It's quite thrilling, actually. Unfortunately, some of those touchstones in the game don't actually feel like they work narratively. It's no fault of Sam Maggs or anyone else, it's just the way a game like this translates. Most specifically and glaringly, it's Cal's use of the stim-injections. In the game, having BD-1 toss him vials of stims makes sense to give gamers the ability to heal themselves during the course of a battle. In the narrative of the book, it seems more like Cal Kestis is some sort of drug addict, snapping his fingers to get drugs from his droid every time he gets tired.

It was one aspect of the game they probably could have left out and no one would have noticed. Having said that, it's still faithful to all the other aspects.

Details to watch out for

Sam Maggs seems to be a fan of really obscure details and alien species from the "Star Wars" universe. For one, the defecting Stormtrooper, Fret, is a Keshiri, which first appeared in John Jackson Miller's "Lost Tribe of the Sith" stories. They were pink or purple near-humans and considered incredibly attractive to humans. Or, in this case, Dathomiris. The other major new character in the book was identified as a bird-like Omwati. Fans of the old expanded universe will recognize them from Kevin J. Anderson's work and the character Qwi Xux, who used to be Wedge Antilles' girlfriend. Chuck Wendig canonized them in passing in the new canon, but Maggs gives them the spotlight in this book.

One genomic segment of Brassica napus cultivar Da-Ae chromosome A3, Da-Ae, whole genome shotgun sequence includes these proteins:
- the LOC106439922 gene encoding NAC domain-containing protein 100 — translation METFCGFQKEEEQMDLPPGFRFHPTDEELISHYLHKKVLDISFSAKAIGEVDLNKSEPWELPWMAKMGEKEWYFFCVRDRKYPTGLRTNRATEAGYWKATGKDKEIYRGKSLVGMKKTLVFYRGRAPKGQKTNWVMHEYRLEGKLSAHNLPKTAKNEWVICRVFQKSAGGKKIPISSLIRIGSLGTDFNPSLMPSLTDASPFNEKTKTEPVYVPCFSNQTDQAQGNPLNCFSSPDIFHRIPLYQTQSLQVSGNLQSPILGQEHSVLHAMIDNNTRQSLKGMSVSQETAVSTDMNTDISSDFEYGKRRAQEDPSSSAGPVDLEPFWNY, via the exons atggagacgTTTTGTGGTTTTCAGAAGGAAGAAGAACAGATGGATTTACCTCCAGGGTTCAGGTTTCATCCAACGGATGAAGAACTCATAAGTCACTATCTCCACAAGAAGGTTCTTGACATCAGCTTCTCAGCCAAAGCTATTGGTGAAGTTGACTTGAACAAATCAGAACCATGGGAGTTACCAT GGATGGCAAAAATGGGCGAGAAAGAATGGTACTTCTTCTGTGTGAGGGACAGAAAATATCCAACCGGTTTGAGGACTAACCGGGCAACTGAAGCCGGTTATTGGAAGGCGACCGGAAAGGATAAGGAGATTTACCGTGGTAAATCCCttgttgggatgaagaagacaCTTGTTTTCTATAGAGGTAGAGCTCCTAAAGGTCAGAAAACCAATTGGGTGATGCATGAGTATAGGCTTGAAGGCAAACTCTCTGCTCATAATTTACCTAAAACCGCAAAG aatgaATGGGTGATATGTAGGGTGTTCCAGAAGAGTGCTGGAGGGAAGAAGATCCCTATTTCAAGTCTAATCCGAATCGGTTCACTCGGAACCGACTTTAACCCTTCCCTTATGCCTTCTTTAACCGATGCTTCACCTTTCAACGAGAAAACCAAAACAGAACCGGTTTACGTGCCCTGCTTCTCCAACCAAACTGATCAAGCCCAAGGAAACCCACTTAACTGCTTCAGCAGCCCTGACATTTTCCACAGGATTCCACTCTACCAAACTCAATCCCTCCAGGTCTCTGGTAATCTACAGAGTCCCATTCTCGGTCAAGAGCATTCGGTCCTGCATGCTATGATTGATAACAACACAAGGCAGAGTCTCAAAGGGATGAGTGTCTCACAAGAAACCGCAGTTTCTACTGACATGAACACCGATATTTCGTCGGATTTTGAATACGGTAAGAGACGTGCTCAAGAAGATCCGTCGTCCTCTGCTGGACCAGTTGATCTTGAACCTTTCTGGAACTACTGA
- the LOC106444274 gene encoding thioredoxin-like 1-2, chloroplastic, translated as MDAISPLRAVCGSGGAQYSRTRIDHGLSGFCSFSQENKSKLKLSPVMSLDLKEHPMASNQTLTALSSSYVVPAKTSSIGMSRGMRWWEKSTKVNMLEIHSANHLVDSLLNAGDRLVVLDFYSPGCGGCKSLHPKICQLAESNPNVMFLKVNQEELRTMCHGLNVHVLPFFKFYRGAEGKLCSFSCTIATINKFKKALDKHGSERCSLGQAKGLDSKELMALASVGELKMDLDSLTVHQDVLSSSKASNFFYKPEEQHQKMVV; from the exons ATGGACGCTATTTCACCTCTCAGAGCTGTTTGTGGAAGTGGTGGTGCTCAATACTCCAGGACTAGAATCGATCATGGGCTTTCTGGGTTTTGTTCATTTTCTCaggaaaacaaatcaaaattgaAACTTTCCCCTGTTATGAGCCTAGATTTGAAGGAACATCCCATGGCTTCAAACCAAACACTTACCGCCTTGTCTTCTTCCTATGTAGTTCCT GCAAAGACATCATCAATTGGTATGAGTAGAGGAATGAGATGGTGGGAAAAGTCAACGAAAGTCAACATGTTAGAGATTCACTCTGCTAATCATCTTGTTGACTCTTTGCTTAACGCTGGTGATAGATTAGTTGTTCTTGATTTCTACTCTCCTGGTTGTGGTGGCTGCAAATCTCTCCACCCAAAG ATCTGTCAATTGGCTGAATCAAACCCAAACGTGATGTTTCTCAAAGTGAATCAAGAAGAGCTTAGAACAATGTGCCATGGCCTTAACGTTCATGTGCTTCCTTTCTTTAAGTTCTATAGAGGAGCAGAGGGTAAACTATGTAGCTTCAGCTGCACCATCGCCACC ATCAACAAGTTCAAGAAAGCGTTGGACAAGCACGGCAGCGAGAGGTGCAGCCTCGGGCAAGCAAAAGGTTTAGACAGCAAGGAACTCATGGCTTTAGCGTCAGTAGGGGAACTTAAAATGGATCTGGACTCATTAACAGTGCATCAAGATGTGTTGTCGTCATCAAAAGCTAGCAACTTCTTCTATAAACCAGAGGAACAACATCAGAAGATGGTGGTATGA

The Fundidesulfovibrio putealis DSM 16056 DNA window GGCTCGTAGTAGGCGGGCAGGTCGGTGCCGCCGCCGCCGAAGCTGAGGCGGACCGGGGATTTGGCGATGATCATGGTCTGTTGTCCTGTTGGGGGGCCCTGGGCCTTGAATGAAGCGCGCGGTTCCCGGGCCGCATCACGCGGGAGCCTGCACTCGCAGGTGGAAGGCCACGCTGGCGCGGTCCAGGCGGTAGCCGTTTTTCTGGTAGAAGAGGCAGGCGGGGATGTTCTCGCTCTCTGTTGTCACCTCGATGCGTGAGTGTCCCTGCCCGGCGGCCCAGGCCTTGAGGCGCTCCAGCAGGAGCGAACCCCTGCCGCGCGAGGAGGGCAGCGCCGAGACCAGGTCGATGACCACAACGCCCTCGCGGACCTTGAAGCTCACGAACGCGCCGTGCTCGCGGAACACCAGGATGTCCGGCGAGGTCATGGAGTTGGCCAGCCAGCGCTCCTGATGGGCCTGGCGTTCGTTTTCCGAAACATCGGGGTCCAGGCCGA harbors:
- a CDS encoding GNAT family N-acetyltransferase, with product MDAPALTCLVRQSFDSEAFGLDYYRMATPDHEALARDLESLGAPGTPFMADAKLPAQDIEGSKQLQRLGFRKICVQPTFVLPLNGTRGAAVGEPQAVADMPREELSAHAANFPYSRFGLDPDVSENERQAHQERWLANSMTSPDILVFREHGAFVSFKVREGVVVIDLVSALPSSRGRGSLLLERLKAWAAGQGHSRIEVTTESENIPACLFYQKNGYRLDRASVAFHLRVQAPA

The prison where the data is being held is Murkhana, which was a prison James Luceno created for the book "Tarkin."

One of the most interesting aspects of the book is that we are able to finally get some more details about The Fifth Brother and his pivot to the dark side and the Inquisitorius. He first appeared in "Star Wars Rebels" and made the jump to the "Obi-Wan Kenobi" TV show. This book reveals that he's from the planet Artemesium and was taken from his family there by the Jedi at an early age. He watched the Jedi collude with the senate as the senate voted to strip Artemsium for resources, causing the start of his disillusion with the Jedi.

The final accounting

More than anything, this book is a fun ride. It has a brisk pace that feels very much like the video game that inspired it, and that's not a bad thing at all. Having played the game so much, and knowing the voices of the characters, it's apparent that Maggs has played a lot because she captured their voices magnificently.

I also wonder how much of this book is predicated on gameplay we'll get to see in the next game. Getting into Merrin's head and seeing her abilities from her perspective makes me hope we'll get to play some levels from her perspective as well. And it certainly bridges some explanations of why we're seeing some characters in different states. Greez in particular goes through some physical transformations in this book that explain his new look in the game and it's worth reading for that.

If you were a fan of the video game, this book is going to hit all the right cylinders for you. If you skipped the games, there's nothing vital to the canon or the overarching story of "Star Wars" that you're going to miss by not reading the book. You will, however, miss what is just a really great yarn. Maggs is a strong writer and the story is incredibly compelling. Read it. If you like it, give the game a try. It's terrific, too.

"Star Wars Jedi: Battle Scars" is available now wherever you buy books.